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Port Washington


Longtime Port parks director to step down next month PDF Print E-mail
Community
Written by KRISTYN HALBIG ZIEHM   
Wednesday, 18 October 2017 18:00

Imig leaving 10-year job to become public works director in Glendale

    Port Washington Parks and Recreation Director Charlie Imig has resigned effective Nov. 8.
    Imig, who has been the parks and recreation director for the past 10 years, will begin his new job as director of public works for the City of Glendale less than a week later, on Monday, Nov. 13.
    “It’s a good opportunity,” Imig said. “I’m proud of my time here. I love it here. My philosophy is you leave a place better than it was when you found it, and I think I can say I did that.”
    Imig said he is proud of the many parks the city has added during his tenure, a list that includes Coal Dock Park and South Beach as well as numerous neighborhood parks.
    He’s also proud of the programs he’s been involved in, such as the community beer gardens, breakwater improvements and the Polar Express, a joint effort with the Grafton and Cedarburg recreation departments that he championed.
    It’s an idea he copied from his previous job, Imig said.
    “I thought why can’t we do it here?” he said.
    Innovative programs like that have set Imig apart from other directors, said Ron Voigt, a longtime Parks and Recreation board member.
    “He’s been very creative in the program designs, and he’s very good in coordinating with the parks and recreation departments in Cedarburg and Grafton on programs we can do together,” Voigt said, citing not only the Polar Express but also the pool superpass program.
    Imig, he said, has also made the city’s resources stretch to encompass more programs, and he’s provided the type of atmosphere in which new programs can flourish.
    Imig said he’s also proud of the many people, young and old, he’s met through recreation programs and hired as staff.
    “That’s what makes Port great, all these different connections with families and people,” he said, noting more than 100 teens are hired by the department each summer. Many come back year after year, and they keep in touch even after leaving.
    “That’s the kind of stuff where I feel like I did make a difference,” Imig said.
    But, Imig said, he hasn’t done it alone. He credited his assistants, such as Diana Verheyen, with helping him through the years.
   

 
Port High scores the hottest tickets on the planet PDF Print E-mail
Community
Written by BILL SCHANEN IV   
Wednesday, 11 October 2017 18:39

Thanks to teacher’s connections, 58 students, teachers will see ‘Hamilton’

  If you want to see “Hamilton,” be prepared to shell out hundreds, even thousands of dollars for a ticket to the hottest musical to hit Broadway in decades.
    That is, unless you attend Port Washington High School. Fifty music students plus eight teachers will have the opportunity to buy tickets to see the acclaimed hip-hop musical about American founding father Alexander Hamilton at the CICB Theater in Chicago — a Feb. 14 trip approved by the Port Washington-Saukville School Board Monday.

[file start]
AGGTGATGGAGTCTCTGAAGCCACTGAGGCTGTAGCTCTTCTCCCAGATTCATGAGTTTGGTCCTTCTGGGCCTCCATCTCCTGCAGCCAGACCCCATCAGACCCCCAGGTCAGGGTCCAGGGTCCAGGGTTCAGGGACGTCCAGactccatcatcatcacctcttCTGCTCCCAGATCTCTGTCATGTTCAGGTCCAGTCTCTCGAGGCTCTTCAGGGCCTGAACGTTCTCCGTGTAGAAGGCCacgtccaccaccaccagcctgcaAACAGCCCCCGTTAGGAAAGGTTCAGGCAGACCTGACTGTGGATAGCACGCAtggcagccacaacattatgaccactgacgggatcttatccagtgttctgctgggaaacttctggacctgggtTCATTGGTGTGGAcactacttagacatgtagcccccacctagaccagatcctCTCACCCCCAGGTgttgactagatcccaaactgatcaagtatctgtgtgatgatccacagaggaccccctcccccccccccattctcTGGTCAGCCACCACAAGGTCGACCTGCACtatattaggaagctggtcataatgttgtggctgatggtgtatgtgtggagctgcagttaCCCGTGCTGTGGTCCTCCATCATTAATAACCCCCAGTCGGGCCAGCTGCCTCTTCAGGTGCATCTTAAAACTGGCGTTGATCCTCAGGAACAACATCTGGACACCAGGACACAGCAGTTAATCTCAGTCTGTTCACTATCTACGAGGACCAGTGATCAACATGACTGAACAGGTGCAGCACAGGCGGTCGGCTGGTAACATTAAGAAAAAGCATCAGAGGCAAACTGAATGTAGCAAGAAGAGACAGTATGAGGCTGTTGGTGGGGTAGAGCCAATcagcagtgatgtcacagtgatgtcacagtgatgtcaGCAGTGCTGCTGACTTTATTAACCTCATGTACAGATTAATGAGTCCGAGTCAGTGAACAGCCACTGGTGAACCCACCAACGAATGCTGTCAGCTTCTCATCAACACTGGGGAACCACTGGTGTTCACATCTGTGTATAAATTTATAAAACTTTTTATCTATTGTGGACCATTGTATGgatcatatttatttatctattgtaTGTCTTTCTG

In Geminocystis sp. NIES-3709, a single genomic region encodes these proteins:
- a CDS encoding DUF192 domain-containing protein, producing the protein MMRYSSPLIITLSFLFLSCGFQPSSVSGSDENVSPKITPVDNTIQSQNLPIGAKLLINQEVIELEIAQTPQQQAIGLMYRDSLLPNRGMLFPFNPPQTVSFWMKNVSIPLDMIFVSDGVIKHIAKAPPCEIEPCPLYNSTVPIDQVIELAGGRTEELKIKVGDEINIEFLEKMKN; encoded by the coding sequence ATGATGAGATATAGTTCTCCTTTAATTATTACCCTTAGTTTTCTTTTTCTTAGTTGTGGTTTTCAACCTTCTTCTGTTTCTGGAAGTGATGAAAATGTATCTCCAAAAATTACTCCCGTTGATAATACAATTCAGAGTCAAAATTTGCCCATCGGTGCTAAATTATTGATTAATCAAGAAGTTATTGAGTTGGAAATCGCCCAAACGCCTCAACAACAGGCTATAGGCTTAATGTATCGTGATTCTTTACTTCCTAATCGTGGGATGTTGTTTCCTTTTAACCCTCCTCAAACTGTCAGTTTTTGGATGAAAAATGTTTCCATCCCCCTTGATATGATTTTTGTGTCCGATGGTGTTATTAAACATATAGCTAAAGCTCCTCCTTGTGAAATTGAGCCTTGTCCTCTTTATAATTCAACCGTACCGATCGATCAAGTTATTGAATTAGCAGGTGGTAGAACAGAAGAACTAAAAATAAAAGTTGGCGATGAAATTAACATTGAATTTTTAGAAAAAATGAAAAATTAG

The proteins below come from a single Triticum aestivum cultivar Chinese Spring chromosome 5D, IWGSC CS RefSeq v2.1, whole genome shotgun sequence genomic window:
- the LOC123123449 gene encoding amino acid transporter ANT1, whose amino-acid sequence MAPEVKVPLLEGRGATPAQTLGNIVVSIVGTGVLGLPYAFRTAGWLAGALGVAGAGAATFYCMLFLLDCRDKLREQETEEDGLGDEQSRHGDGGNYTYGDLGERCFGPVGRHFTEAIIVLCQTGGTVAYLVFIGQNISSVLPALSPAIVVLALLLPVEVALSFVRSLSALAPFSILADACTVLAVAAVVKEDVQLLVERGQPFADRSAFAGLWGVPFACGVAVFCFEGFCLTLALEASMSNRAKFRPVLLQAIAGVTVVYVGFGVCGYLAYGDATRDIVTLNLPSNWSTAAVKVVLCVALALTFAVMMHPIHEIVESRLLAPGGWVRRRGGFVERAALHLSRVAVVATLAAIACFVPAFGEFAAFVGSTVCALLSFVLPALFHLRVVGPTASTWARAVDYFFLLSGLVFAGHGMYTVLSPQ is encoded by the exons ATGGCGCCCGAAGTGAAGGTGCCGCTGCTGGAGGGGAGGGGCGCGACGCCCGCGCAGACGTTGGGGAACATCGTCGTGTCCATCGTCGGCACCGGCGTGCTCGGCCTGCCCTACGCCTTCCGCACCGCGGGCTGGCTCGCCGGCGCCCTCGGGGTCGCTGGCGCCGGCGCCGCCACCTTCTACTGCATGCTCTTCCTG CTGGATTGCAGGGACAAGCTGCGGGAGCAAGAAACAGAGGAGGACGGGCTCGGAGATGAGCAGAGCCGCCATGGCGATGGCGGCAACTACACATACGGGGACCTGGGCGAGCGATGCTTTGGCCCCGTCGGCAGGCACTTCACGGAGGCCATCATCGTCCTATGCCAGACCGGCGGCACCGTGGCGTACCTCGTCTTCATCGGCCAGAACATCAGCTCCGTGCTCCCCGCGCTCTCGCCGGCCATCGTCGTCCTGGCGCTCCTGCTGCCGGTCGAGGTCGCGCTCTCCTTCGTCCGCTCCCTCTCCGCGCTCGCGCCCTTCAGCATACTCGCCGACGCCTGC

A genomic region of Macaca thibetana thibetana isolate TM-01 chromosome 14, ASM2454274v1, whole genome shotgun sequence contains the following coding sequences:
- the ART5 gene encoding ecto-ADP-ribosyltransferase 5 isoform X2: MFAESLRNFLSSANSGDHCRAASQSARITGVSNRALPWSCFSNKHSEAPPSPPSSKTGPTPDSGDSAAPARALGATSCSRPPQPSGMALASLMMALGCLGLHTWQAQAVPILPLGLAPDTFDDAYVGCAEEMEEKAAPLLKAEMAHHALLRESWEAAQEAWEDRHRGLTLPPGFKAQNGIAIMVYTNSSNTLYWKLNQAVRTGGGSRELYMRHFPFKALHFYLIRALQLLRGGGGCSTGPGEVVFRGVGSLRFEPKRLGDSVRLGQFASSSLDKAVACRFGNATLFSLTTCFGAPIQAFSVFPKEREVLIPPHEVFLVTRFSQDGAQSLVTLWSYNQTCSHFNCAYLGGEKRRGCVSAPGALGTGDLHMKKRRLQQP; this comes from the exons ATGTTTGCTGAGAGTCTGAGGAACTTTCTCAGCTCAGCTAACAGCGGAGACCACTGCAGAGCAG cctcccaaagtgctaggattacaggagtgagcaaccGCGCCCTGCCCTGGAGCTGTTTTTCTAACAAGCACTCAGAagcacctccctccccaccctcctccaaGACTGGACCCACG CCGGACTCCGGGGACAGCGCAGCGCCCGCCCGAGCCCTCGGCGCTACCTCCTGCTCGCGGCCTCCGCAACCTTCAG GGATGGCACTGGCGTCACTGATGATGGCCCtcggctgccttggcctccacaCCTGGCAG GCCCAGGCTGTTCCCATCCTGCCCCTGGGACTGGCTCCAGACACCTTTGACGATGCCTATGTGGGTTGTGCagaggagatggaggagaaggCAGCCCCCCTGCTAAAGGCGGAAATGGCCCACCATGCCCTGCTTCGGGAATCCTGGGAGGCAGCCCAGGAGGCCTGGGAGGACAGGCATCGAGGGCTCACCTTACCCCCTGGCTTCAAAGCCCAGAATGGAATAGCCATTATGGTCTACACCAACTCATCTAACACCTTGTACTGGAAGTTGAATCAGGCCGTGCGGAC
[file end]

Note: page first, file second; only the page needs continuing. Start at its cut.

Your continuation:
The ticket price — $109 with taxes and fees included — is less than half the cost of the cheapest seat normally available in Chicago.
    So how did Port Washington High School score 58 of what Rolling Stone Magazine last year called “the toughest ticket on the planet”? Like a lot of things in the performance world, it had a lot to do with who you know, specifically who Port High Choral Director Dennis Gephart knows.
    “I have a travel agent friend and one day I told her, ‘If you ever have an opportunity to get “Hamilton” tickets, let me know,’” said Gephart, who has taken students on tours throughout the country and overseas. “She laughed at me and said, ‘You’re never going to get student prices for that show.’”
    But in July, the agent called Gephart and told him that she heard through the grapevine that a limited number of student tickets for Chicago performances would be going on sale and asked if he was interested. After clearing it with Supt. Michael Weber, Gephart told her to snatch up as many tickets as she could.
    “She talked to her contact and was told, ‘But no one even knows about this yet,’” Gephart said. “She said, ‘But I do.’”
    Last month, Gephart found out that 58 tickets had been reserved for Port Washington High School.
    “Sixty is the most any school can get, and there are lot of schools who are going to get a lot fewer if they get any,” he said.
    “This is one of the greatest musicals of all time, and getting a chance to see it will be one of those things students remember their entire lives.
    “We’re trying to inspire kids and prepare them for all the different careers involved in musicals like ‘Hamilton.’”